Iraqis in a predominantly Sunni neighborhood of Baghdad say Sunni insurgents and al-Qaida militants have been fighting there for the last two days. Few details have been reported about the clashes, but VOA's Barry Newhouse reports the fighting comes as U.S. commanders say they are pursuing new strategies to isolate al-Qaida-linked groups.
Residents of Baghdad's Amiriya neighborhood say fighters from outside Baghdad began pouring into the area Wednesday, sparking street battles. There are estimates that as many as 20 people have been killed in the fighting. Residents have told Iraqi media that local Sunni militant groups, angered by al-Qaida attacks on local Sunni leaders, have vowed to expel the group from the area.
The fighting comes as Iraqi government ministries announced that nearly 2,000 Iraqi civilians were killed in May, an increase of some 30 percent since April. Iraqi news media report that at least 44 bodies bearing signs of torture have been found in Baghdad since early Thursday.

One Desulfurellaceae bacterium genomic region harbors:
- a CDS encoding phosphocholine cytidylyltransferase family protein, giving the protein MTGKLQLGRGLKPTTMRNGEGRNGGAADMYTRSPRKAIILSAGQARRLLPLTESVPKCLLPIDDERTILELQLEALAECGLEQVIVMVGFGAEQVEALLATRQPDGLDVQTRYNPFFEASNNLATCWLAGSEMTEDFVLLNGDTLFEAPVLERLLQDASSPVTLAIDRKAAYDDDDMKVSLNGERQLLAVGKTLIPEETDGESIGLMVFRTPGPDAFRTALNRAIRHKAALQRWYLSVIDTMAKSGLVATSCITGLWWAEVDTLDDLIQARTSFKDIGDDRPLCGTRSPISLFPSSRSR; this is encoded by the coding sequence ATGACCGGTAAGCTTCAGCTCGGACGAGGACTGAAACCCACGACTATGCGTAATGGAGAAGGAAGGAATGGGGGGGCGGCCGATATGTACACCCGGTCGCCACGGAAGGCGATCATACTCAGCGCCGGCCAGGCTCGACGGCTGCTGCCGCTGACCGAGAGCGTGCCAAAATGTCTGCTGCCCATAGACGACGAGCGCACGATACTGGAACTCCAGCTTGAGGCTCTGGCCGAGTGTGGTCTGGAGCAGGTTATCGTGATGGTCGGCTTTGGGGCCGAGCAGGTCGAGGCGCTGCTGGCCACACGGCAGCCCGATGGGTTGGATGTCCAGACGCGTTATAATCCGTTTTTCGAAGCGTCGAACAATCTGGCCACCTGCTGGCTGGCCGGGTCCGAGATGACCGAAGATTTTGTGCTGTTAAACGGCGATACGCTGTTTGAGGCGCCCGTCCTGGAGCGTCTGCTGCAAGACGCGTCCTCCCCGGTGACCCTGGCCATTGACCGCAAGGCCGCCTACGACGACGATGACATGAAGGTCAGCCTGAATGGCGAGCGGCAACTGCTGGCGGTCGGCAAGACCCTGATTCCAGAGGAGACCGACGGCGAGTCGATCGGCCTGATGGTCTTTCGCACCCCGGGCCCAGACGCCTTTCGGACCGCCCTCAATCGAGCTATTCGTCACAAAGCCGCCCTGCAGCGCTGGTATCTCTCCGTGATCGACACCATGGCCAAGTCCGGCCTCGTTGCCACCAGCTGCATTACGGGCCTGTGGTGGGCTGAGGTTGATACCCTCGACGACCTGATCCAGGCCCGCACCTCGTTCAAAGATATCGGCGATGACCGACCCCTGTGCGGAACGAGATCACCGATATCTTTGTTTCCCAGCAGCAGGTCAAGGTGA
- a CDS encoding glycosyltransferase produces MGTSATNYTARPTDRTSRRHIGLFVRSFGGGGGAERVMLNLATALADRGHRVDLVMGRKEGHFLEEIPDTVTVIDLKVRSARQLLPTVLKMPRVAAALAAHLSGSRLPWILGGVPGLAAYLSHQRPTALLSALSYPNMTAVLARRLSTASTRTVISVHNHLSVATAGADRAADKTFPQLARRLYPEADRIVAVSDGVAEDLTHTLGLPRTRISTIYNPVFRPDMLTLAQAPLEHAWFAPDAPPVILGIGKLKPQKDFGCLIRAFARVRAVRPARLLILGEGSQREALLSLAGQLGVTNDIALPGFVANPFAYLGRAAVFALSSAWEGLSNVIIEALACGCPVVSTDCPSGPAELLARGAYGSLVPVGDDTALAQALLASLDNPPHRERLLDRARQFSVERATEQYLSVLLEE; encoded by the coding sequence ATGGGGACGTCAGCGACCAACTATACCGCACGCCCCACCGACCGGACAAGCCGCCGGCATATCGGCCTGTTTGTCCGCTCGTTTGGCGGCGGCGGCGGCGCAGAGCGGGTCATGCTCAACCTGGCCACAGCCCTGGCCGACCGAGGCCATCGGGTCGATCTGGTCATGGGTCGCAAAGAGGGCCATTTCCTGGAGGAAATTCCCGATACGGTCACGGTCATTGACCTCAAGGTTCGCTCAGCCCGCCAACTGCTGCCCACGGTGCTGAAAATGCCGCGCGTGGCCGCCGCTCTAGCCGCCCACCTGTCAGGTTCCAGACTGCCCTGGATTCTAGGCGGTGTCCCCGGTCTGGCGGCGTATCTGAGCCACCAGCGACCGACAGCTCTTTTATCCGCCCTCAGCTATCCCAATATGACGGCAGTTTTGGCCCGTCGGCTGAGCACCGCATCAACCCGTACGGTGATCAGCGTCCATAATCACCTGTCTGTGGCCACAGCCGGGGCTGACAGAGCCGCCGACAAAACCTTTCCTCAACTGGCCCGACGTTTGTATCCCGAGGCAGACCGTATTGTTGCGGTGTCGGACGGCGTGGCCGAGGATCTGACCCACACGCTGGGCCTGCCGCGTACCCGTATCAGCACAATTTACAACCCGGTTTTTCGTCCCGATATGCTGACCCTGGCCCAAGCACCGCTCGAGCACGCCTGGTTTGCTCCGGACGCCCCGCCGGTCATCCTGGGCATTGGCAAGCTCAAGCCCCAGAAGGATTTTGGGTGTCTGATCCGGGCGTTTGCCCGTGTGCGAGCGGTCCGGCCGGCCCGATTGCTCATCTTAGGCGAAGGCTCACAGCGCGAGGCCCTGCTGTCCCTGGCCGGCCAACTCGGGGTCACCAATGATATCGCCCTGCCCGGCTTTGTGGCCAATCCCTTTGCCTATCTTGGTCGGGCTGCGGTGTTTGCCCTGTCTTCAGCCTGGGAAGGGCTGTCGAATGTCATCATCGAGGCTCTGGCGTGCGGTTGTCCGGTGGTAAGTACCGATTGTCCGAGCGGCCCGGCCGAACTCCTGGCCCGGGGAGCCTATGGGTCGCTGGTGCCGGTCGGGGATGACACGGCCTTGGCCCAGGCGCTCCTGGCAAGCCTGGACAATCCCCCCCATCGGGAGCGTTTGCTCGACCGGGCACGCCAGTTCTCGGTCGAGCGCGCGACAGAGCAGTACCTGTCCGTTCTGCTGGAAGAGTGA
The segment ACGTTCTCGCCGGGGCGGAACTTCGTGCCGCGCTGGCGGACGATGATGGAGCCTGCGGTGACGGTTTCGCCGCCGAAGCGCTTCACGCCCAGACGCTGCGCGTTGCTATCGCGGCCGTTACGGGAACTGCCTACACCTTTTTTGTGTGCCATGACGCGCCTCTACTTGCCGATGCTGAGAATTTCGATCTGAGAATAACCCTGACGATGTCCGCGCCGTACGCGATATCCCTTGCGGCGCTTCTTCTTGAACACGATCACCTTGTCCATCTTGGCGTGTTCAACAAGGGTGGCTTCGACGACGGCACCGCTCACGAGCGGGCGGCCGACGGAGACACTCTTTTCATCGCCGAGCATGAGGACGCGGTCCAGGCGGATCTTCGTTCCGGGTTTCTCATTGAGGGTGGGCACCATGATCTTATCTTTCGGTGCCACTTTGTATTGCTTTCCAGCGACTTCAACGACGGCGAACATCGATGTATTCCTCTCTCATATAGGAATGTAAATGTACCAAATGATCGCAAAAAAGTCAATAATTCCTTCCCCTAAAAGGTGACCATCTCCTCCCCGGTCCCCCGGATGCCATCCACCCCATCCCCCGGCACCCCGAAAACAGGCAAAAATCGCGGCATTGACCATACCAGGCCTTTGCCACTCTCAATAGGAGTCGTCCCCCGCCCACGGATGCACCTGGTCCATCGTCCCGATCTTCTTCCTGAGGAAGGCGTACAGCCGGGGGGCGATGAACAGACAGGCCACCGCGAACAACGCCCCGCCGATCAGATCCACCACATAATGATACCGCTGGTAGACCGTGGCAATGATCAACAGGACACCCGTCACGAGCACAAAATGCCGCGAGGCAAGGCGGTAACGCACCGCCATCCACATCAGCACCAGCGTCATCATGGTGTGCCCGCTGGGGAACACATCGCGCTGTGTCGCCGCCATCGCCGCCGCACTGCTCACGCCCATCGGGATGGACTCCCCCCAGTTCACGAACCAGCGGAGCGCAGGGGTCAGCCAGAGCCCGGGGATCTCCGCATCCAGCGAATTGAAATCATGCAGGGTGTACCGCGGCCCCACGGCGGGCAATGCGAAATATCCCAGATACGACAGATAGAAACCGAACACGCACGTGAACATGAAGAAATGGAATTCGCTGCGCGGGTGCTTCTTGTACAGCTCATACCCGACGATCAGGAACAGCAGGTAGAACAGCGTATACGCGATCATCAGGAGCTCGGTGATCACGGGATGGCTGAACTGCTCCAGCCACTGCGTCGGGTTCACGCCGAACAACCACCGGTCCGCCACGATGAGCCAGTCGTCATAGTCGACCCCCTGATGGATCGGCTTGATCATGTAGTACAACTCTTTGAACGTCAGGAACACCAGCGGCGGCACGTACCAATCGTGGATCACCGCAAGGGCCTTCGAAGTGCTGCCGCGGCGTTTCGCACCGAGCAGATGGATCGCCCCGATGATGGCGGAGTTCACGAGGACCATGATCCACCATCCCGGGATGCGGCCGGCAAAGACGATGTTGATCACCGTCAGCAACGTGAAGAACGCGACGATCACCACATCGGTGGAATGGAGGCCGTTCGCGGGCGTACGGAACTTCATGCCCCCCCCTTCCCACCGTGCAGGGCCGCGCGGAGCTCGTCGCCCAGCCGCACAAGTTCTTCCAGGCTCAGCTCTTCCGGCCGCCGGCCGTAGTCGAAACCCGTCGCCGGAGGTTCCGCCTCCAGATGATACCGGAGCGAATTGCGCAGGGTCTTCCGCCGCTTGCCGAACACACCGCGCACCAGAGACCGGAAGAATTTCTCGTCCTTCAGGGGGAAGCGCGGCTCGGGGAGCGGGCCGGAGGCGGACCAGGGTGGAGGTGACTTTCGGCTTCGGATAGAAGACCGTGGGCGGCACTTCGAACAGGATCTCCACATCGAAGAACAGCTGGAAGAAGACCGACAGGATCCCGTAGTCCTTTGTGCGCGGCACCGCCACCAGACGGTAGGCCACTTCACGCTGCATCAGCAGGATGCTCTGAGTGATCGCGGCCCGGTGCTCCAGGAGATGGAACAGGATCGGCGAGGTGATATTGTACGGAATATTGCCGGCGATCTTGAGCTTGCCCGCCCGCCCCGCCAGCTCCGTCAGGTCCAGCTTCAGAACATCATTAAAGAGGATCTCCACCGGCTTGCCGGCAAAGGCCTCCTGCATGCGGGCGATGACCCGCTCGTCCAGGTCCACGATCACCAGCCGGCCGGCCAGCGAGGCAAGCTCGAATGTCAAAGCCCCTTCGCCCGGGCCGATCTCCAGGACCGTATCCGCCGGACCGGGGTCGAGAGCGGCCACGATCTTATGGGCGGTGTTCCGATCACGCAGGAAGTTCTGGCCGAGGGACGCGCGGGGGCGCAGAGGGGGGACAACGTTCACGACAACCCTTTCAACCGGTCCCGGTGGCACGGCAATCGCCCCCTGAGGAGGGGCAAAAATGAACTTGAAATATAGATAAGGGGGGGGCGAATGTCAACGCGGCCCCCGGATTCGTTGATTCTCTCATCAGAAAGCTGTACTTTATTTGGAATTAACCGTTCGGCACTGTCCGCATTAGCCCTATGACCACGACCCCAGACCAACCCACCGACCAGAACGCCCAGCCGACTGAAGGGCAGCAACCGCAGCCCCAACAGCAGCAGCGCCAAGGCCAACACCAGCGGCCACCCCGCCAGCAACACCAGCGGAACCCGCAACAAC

As U.S. forces continue to arrive in the capital for the ongoing security operation, U.S. commanders are pursuing alliances with some Sunni tribal leaders to try and marginalize al-Qaida militants. Commanders in al-Anbar province are reporting that in recent months local tribal fighters have joined police and Iraqi army forces, stepping up attacks on al-Qaida groups.
Iraqi political leaders are also pursuing a strategy of creating councils of tribal leaders to bring security outside of the capital. On Friday, the deputy speaker of Iraq's parliament Khaled al-Atiya met with tribal leaders in southern Diwaniya province, a predominantly Shi'ite area.
He says his visit to Diwaniya had two purposes, to meet the people of Diwaniya and to talk about the security problems they face.
Also Friday, the powerful Shi'ite cleric Abdel Aziz al-Hakim of the Supreme Islamic Council of Iraq returned to his home in Najaf after seeking treatment for lung cancer in the United States and Iran. Hakim, who heads of one of the most powerful parties in the parliament, spent nearly two weeks abroad.